T58 Belgian Wit... stuck fermentation or what.. krausen and cloudy!

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lucasszy

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So I made a belgian wit a while back and used Fermentis T58 yeast.

Original gravity was 1.070 from the honey that went into it.

After a few days, the airlock stopped bubbling, still had a ton of krausen on the top of the brew. Gravity was 1.018 today. With a flocculation of 71-75%, can I assume that its done. The math is spot on, but Im more wondering about the fact that there is still krausen on the top as well as being very cloudy.

Does the T58 result in a very cloudy beer, especially when used with honey?

I will say that the taste is awesome!

thanks
 

Parker36

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No, its not done. Airlock activity doesn't mean anything. If there is still krausen on top, that means it is still going.
 

TwoHeadsBrewing

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It's probably still going if there is a krausen on top. However, if you plan to keg this you can rack it off any time if you're happy with the taste. BUT, if you plan to bottle and you bottle to early you'll be getting bottle bombs. The general rule is to take gravity readings 3 days apart. If it doesn't change in that time, then you're done. If it's lower on the 3rd day, then it's still fermenting.
 

malkore

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No, its not done. Airlock activity doesn't mean anything. If there is still krausen on top, that means it is still going.
not true. many yeast strains hold on to a thick krausen up to a week after fermentation has completely ended.

wyeast kolsch is great example of such a strain.

just trust the hydrometer readings though...never a need to rush it.
 

Tlylebrew

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Wait another week.. It won't hurt anything but your patience :)
 

ArcaneXor

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1.070 OG is one hell of a witbier!

Witbiers are supposed to be cloudy, but I'd let it sit until after the kraeusen has fallen until doing anything with it - or you may end up with a Hefewitbier, which may not taste very good.

Using an airlock to monitor the progress of a fermentation is certainly possible, but you need to know what you are doing and test the system for leakage. Buckets almost always leak.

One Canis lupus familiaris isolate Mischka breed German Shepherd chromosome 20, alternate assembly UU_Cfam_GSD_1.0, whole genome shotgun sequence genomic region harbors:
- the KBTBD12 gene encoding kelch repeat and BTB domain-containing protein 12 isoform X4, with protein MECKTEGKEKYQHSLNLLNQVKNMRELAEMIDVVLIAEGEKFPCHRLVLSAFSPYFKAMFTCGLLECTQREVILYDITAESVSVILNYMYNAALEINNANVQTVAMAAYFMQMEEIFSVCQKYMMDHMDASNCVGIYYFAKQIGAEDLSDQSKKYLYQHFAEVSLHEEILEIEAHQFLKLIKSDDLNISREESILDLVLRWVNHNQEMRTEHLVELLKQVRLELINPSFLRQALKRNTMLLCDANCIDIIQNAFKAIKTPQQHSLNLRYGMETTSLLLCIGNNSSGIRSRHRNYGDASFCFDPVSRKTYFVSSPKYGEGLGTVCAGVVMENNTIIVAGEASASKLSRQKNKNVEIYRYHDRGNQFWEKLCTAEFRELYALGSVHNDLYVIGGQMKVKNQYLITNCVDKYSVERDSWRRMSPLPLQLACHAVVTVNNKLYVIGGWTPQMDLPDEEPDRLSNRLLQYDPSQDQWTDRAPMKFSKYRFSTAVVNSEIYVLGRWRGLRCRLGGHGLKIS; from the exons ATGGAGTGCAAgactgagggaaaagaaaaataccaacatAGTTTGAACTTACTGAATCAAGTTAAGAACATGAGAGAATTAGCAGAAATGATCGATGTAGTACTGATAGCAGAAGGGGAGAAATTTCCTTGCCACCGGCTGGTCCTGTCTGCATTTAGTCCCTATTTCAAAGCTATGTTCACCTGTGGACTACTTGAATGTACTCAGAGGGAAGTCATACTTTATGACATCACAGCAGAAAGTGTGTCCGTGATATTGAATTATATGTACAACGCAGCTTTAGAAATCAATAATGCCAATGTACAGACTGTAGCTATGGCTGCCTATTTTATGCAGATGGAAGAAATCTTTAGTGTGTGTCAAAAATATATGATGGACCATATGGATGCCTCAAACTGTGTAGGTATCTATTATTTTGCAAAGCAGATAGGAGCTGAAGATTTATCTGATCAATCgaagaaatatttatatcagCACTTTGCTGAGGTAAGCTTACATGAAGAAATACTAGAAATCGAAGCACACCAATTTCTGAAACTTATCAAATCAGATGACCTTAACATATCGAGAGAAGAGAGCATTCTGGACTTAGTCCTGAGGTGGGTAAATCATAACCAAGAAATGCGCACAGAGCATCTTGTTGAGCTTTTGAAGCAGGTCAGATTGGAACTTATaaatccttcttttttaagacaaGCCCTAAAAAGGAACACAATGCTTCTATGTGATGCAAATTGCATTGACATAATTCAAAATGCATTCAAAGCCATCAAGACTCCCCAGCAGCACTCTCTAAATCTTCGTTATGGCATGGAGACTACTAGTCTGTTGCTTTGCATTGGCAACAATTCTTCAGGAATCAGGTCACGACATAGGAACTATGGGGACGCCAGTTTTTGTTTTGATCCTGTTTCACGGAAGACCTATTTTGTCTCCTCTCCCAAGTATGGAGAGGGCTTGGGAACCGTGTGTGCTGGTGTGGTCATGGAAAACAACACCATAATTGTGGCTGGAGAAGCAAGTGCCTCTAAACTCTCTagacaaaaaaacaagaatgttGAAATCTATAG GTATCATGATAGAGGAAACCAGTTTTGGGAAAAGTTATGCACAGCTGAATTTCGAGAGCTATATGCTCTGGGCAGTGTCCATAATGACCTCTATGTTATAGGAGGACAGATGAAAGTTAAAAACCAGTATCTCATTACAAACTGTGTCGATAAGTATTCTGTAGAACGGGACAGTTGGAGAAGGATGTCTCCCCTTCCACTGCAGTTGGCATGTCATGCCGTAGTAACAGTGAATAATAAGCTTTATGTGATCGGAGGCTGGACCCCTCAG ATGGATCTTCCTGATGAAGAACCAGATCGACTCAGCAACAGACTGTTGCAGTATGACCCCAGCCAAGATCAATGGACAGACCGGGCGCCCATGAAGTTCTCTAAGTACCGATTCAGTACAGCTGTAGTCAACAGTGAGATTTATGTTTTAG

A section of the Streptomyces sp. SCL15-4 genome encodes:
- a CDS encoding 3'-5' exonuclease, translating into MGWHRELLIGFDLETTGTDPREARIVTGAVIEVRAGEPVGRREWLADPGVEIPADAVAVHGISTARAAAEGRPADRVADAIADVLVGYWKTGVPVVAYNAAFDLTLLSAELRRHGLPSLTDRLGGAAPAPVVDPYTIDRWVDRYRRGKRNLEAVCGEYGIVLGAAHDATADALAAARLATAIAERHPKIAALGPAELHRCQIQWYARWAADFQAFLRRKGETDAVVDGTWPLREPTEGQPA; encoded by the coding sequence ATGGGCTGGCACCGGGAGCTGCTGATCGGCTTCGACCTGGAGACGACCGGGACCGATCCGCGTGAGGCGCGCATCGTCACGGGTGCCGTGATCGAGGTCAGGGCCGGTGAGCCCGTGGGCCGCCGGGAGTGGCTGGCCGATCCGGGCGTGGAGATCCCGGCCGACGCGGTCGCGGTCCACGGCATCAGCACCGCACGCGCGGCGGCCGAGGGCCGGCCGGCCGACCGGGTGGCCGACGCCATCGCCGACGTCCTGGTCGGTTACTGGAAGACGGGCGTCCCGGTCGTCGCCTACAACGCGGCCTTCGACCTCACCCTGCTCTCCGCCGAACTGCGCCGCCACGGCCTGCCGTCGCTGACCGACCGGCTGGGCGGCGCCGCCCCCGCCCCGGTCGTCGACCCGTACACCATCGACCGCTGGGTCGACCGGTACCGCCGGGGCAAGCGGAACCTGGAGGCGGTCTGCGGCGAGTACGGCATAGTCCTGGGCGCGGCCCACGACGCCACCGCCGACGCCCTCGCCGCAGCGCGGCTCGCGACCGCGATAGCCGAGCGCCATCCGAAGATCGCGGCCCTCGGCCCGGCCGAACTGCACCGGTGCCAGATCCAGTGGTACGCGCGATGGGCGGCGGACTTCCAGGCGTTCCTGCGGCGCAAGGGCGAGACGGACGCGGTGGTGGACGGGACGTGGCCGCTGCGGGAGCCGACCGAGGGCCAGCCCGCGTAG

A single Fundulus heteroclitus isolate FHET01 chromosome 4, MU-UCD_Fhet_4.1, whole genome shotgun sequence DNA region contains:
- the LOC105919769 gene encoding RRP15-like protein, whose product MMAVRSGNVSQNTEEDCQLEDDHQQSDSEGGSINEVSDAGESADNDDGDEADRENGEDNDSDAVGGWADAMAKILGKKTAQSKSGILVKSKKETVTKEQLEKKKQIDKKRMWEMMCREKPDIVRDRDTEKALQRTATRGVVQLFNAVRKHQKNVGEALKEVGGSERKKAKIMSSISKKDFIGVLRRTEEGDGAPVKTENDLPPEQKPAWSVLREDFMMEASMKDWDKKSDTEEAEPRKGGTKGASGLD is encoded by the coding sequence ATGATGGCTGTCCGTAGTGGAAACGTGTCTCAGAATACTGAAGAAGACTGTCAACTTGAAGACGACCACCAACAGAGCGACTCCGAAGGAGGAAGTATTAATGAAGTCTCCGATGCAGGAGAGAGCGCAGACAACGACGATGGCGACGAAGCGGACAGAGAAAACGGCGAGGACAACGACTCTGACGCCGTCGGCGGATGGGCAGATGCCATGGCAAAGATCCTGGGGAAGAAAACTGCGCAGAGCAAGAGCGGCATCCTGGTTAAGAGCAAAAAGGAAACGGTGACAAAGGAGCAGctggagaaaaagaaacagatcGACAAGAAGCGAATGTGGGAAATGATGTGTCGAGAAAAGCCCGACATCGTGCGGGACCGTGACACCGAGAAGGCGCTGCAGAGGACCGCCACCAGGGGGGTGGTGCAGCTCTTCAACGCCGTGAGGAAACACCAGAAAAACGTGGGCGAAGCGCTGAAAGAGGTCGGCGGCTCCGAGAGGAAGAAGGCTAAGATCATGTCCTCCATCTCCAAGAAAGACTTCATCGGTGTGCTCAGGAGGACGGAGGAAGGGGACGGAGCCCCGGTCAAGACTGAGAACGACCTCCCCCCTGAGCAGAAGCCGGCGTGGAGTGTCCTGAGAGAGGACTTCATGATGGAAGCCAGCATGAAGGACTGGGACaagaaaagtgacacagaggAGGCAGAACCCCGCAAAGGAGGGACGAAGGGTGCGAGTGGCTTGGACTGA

What is your fermentation process like? Did you rehydrate the yeast? Did you use nutrients? What's your temperature profile? For a relatively big beer like this, it's almost always a good idea to let the temperature free-rise as fermentation winds down to maximize attenuation.
 

BierMuncher

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I've used the '58 on a dubbel and the krausen took a long time. My dubbel was a 1075 and I let it go for three weeks.

Don't try to second guess the airlock or the hydrometer. That beer needs some time on that yeast (even if it seems to have fermented out) to let the yeast finish its job.
 
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lucasszy

lucasszy

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Did a hydrometer reading and FG is down considerably as of last night.

1.012

I'll give it till the weekend and test again.

Lucas
 
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lucasszy

lucasszy

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This morning all the krausen is gone. Looks like its ready to keg and carb. Any recommendations for carbing a wit?

thanks
 

humann_brewing

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How long has it been in the primary. If your answer is less than 4 weeks, I would say wait until 4 weeks :)

If you can't wait, start another brew to keep yourself occupied.
 
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lucasszy

lucasszy

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How long has it been in the primary. If your answer is less than 4 weeks, I would say wait until 4 weeks :)

If you can't wait, start another brew to keep yourself occupied.
Its actually coming up on 4 weeks already. So looks like Im good.

In the meantime, the wife has already demanded that I put together an apricot hefe for the coming summer.

Cheers

Lucas
 

DPlan00

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A year later, and I have to revive this thread. I am on hour 36 of primary fermentation on a Belgian Wit that included a partial mash of 8 oz. German Pils, 8 oz. What Malt, 1 pound Flaked Oats, with 2 pounds of honey and 4 pounds extra light DME in the boil. I used Wyeast Belgian Wit.

There is a thick layer of krausen on top, but appears to have nothing going on otherwise. I will take hydrometer readings 3 days apart beginning today, but was unable to test the wort prior to pitching as my hydrometer was unknowingly broken at that time. I have read that honey is low in nutrients required for the yeast, and if I had to do it again, I would probably lower the percentage of that in the fermentables.

I am wondering how your Belgian eventually turned out, and what I should do moving forward with this batch?

Any help would be extremely appreciated!
 
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